Combination BRAF, MEK Inhibition "New Standard" for Previously Untreated BRAF-Mutant Melanoma

Inhibiting BRAF and MEK at the same time improves progression-free survival (PFS) more so than BRAF inhibition alone in patients with BRAF V600 mutation-positive metastatic melanoma, according to results of a phase III placebo-controlled trial.

Grant McArthur, MD

Inhibiting BRAF and MEK at the same time improves progression-free survival (PFS) more so than BRAF inhibition alone in patients with BRAF V600 mutation-positive metastatic melanoma, according to results of a phase III placebo-controlled trial.

The most common mechanism of acquired resistance to the BRAF inhibitor vemurafenib is reactivation of cell growth of the MAPK pathway through MEK. Using a BRAF inhibitor and MEK inhibitor together in the first-line setting turns off the two individual proteins, preventing their interaction and delaying development of resistance that is observed with BRAF inhibition alone, said Grant McArthur, MD, lead investigator of the study. BRAF V600 mutations occur in about 40% of patients with melanoma, he said.

“We anticipate that the combination of a BRAF and MEK inhibitor will become a new standard treatment for advanced BRAF-mutant melanoma,” he said. McArthur presented the study results at the 2014 ESMO Congress.

MEK plus BRAF inhibition had previously been shown to improve response rates and PFS in BRAF inhibitor—naïve melanoma patients in early- and late-phase clinical trials. The incidence of hyperproliferative lesions has also been reduced by blocking paradoxical activation of the MAPK pathway from RAF inhibition (Lancet Oncol. 2014;15(9):954-965).

The MEK inhibitor cobimetinib used in the study is a small molecule that is an extremely selective allosteric inhibitor of MEK, McArthur said.

In the ongoing coBRIM study, 495 treatment-naive patients with BRAF V600-mutation-positive unresectable locally advanced or metastatic melanoma were randomized in a 1:1 ratio to the combination of vemurafenib and the MEK inhibitor cobimetinib or vemurafenib and placebo. Vemurafenib was administered at 960 mg twice daily for a 28-day cycle. Cobimetinib or placebo was administered at 60 mg/day from days 1 to 21 of the 28-day cycle.

After a median follow-up of more than 7 months in both arms, investigator-assessed median PFS, the primary endpoint, was superior with combination therapy. There were 79 PFS events in the combination arm versus 128 such events in the vemurafenib plus placebo arm. Patients randomized to vemurafenib plus cobimetinib had a median PFS of 9.9 months, compared with 6.2 months for patients assigned to vemurafenib plus placebo. The difference translated into a hazard ratio (HR) of 0.51 for risk of progression in favor of the combination (P <.0001). The PFS benefit to combination therapy was similar when the PFS events were reviewed independently (HR = 0.60; P =.0003).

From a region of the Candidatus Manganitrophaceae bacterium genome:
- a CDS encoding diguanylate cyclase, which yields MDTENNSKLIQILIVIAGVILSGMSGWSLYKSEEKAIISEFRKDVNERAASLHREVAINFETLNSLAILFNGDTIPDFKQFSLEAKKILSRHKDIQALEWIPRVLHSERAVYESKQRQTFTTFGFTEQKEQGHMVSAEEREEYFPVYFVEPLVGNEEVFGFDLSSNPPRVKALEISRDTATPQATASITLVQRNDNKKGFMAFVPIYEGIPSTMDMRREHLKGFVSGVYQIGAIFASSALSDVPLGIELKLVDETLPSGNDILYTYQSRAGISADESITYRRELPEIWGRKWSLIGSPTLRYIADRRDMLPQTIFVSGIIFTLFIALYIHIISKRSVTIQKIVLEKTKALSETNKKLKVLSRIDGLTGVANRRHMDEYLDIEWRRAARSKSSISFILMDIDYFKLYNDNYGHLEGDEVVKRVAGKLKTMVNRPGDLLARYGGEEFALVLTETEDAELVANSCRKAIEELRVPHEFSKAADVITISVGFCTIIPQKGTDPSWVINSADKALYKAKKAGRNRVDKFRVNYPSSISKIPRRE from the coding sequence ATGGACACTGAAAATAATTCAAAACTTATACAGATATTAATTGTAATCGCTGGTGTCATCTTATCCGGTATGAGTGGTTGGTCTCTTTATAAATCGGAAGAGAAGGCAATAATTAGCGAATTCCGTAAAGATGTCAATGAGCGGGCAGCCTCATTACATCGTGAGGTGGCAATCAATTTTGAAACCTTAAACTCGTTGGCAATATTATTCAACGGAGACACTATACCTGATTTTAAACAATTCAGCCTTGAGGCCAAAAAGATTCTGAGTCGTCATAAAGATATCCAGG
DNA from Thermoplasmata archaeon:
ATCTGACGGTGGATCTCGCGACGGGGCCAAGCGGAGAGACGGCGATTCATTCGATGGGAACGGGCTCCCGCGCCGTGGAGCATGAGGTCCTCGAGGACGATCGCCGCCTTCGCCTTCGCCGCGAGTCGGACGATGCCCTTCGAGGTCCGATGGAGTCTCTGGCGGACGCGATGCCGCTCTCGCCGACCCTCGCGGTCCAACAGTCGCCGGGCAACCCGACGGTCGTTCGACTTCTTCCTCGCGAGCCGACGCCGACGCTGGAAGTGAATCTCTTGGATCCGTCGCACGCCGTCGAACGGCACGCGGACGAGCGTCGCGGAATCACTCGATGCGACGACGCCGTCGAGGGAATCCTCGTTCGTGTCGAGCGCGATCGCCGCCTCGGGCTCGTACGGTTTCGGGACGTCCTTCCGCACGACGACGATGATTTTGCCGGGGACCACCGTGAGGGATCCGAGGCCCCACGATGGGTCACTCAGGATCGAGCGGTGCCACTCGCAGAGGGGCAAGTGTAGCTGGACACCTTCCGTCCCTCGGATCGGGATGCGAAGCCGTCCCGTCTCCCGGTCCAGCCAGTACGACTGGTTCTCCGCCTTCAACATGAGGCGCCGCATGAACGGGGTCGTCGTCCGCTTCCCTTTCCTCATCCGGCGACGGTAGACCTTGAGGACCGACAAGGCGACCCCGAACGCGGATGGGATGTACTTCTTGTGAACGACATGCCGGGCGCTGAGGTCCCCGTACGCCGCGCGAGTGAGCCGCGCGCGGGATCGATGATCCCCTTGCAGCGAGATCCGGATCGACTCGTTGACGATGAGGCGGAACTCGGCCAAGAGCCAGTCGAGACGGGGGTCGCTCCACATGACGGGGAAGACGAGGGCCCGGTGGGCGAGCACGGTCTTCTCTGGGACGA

Objective response rates were 68% in the combination arm and 45% in the vemurafenib plus placebo arm (P <.0001). Complete responses occurred in 10% of combination therapy recipients compared with 4% of patients randomized to vemurafenib plus placebo, said McArthur, head of the Cancer Therapeutics Program at the Peter MacCallum Cancer Center in Melbourne, Australia.

An interim analysis of overall survival (OS) showed 51 deaths in the vemurafenib monotherapy arm compared with 34 deaths in the combination therapy arm, corresponding to a 35% reduction in the risk of death (HR = 0.65; P <.046) with combination therapy. Because the interim OS analysis did not pass the prespecified boundary for significance for an OS benefit, coBRIM is ongoing to evaluate mature OS rates.

The adverse event profile of the combination was “tolerable and manageable,” and consistent with previous trials of the combination, said McArthur. Gastrointestinal (GI) adverse events (diarrhea, nausea, vomiting) were more frequent with the combination compared with vemurafenib monotherapy. The GI events were mostly grade 1 and grade 2, occurred early in the study, and did not cause discontinuation of study drugs.

The rate of grade ≥3 adverse events was greater with the BRAF/MEK combination versus vemurafenib alone (65% vs 59%), but there was no difference in the rate of adverse events that led to study drug discontinuation, and adding cobimetinib reduced the rate of secondary cutaneous malignancies. In particular, combination therapy reduced the rate of cutaneous squamous cell carcinoma from 11% to 3%, and the rate of keratoacanthoma from 8% to 1%.

“Serous retinopathy and decreased ejection fraction are known toxicities of MEK inhibitors. All patients in this study had regular ophthalmologic review and regular performance of estimation of their left ventricular ejection fraction,” McArthur noted. “Because these are MEK-related toxicities, they are more frequent in the cobimetinib arm.” In the combination arm, 20% of patients had serious retinopathy and 7% had decreased ejection fraction, compared with <1% and 3%, respectively, in the vemurafenib monotherapy arm. Both retinopathy and decreased ejection fraction in the cobimetinib arm were reversible.

McArthur said that the results “are very important because we’re comparing a very active drug for melanoma and adding a second drug on, and still we’re getting quite striking results.”

McArthur G, Ascierto P, Larkin J, et al. Phase 3 double-blind, placebo-controlled study of vemurafenib versus vemurafenib + cobimetinib in previously untreated BRAFV600 mutation-positive patients with unresectable locally advanced or metastatic melanoma (NCT01689519). Presented at: ESMO 2014 Congress; September 26-30, 2014; Madrid, Spain. Abstract LBA5.


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